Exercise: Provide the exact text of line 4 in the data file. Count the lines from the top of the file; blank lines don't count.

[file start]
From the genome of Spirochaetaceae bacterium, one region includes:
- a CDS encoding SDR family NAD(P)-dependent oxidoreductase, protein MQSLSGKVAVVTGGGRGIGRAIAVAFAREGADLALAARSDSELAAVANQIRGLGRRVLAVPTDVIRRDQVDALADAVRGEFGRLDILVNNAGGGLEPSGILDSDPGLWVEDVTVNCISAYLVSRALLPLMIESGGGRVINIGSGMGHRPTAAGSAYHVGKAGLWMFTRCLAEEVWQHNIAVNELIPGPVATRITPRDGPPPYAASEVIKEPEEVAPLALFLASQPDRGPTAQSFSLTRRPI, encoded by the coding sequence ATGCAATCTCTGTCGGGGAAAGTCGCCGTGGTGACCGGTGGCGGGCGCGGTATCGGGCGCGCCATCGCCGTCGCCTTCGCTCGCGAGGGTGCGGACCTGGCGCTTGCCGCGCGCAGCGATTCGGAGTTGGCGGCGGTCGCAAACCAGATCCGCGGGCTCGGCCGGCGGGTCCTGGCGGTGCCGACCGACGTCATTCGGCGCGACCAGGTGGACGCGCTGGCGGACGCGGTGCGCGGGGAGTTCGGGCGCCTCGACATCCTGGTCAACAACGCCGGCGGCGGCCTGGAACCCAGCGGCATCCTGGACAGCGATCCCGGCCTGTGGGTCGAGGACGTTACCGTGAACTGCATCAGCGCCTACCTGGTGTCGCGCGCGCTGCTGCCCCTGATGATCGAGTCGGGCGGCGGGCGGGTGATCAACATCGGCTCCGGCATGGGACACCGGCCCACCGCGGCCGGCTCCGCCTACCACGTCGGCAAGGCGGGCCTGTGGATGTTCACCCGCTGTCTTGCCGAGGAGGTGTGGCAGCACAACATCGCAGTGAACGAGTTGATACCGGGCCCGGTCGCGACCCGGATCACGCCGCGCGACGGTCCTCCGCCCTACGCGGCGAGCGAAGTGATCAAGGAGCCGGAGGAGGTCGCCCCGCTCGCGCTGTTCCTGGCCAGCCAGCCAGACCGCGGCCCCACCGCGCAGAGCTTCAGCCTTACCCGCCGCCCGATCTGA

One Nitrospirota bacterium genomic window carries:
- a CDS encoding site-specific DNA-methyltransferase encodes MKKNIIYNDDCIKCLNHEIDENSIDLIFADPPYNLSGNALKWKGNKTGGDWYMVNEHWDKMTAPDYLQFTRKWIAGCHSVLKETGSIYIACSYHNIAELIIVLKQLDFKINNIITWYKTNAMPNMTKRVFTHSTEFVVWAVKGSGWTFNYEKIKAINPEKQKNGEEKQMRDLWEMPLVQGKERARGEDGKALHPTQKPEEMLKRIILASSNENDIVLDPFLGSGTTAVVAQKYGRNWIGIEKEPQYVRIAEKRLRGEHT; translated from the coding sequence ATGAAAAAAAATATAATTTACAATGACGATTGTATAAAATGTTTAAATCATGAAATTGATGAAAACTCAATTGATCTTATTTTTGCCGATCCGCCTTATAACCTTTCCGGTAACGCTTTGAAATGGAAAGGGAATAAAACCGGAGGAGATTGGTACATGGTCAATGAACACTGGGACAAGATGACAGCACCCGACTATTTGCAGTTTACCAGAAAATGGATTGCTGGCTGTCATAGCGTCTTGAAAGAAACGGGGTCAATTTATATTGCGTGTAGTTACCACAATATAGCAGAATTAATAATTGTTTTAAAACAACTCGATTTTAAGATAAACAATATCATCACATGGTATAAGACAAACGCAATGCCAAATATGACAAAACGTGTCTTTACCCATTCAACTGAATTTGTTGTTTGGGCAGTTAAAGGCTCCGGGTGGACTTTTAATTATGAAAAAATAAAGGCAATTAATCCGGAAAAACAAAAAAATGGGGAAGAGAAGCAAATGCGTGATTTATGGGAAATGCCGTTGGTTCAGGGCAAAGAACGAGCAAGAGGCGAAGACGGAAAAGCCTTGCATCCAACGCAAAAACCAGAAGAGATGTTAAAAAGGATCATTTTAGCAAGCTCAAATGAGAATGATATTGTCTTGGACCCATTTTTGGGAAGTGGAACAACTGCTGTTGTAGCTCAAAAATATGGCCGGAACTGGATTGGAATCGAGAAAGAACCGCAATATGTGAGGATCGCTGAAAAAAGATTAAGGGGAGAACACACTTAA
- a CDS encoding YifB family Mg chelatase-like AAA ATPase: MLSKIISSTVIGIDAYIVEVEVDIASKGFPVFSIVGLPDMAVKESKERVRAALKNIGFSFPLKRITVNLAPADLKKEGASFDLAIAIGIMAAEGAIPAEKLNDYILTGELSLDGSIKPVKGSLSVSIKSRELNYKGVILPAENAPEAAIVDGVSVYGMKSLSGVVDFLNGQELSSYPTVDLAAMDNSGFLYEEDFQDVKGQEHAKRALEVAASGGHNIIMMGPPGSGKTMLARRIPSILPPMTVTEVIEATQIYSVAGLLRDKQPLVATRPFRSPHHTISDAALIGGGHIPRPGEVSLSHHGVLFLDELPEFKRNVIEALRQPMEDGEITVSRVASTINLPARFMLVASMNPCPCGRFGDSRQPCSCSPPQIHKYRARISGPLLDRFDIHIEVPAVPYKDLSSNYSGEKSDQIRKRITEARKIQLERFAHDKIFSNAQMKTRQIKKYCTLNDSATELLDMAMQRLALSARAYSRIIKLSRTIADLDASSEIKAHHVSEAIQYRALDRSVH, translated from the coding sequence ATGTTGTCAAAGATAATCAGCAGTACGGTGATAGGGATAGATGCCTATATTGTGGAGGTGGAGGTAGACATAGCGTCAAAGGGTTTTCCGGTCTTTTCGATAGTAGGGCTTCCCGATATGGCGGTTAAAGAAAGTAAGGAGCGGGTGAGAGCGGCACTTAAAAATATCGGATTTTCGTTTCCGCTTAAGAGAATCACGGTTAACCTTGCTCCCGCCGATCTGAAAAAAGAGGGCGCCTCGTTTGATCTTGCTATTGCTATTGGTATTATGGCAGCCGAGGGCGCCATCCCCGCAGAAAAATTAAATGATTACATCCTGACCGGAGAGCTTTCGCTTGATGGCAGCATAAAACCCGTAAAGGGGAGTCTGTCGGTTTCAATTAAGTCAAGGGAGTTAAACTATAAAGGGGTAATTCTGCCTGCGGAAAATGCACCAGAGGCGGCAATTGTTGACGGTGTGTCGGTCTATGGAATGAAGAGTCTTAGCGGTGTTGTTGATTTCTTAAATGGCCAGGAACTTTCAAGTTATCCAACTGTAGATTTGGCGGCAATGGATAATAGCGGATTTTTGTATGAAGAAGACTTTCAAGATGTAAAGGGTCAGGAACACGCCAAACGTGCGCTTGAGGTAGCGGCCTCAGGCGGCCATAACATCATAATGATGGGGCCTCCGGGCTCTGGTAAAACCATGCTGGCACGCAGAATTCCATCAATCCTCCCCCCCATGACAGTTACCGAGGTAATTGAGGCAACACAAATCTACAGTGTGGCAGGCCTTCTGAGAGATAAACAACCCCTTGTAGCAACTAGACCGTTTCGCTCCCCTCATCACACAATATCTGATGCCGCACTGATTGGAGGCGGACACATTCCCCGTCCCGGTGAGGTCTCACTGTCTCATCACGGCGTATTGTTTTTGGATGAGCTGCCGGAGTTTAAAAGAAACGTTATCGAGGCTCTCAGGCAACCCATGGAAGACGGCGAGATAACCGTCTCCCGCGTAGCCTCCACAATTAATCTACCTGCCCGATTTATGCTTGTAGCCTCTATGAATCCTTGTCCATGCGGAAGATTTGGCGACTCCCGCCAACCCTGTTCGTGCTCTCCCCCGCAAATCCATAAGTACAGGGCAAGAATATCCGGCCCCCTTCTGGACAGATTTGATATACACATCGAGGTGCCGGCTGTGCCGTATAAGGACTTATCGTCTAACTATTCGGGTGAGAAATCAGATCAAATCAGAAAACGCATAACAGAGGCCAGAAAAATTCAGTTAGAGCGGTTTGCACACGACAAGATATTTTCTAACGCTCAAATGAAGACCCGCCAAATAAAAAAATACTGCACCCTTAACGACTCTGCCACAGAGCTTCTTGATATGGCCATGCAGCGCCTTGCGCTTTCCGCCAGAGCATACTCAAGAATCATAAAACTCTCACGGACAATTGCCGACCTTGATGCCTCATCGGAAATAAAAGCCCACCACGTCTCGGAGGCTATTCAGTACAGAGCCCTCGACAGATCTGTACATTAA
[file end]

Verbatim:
- a CDS encoding site-specific DNA-methyltransferase encodes MKKNIIYNDDCIKCLNHEIDENSIDLIFADPPYNLSGNALKWKGNKTGGDWYMVNEHWDKMTAPDYLQFTRKWIAGCHSVLKETGSIYIACSYHNIAELIIVLKQLDFKINNIITWYKTNAMPNMTKRVFTHSTEFVVWAVKGSGWTFNYEKIKAINPEKQKNGEEKQMRDLWEMPLVQGKERARGEDGKALHPTQKPEEMLKRIILASSNENDIVLDPFLGSGTTAVVAQKYGRNWIGIEKEPQYVRIAEKRLRGEHT; translated from the coding sequence ATGAAAAAAAATATAATTTACAATGACGATTGTATAAAATGTTTAAATCATGAAATTGATGAAAACTCAATTGATCTTATTTTTGCCGATCCGCCTTATAACCTTTCCGGTAACGCTTTGAAATGGAAAGGGAATAAAACCGGAGGAGATTGGTACATGGTCAATGAACACTGGGACAAGATGACAGCACCCGACTATTTGCAGTTTACCAGAAAATGGATTGCTGGCTGTCATAGCGTCTTGAAAGAAACGGGGTCAATTTATATTGCGTGTAGTTACCACAATATAGCAGAATTAATAATTGTTTTAAAACAACTCGATTTTAAGATAAACAATATCATCACATGGTATAAGACAAACGCAATGCCAAATATGACAAAACGTGTCTTTACCCATTCAACTGAATTTGTTGTTTGGGCAGTTAAAGGCTCCGGGTGGACTTTTAATTATGAAAAAATAAAGGCAATTAATCCGGAAAAACAAAAAAATGGGGAAGAGAAGCAAATGCGTGATTTATGGGAAATGCCGTTGGTTCAGGGCAAAGAACGAGCAAGAGGCGAAGACGGAAAAGCCTTGCATCCAACGCAAAAACCAGAAGAGATGTTAAAAAGGATCATTTTAGCAAGCTCAAATGAGAATGATATTGTCTTGGACCCATTTTTGGGAAGTGGAACAACTGCTGTTGTAGCTCAAAAATATGGCCGGAACTGGATTGGAATCGAGAAAGAACCGCAATATGTGAGGATCGCTGAAAAAAGATTAAGGGGAGAACACACTTAA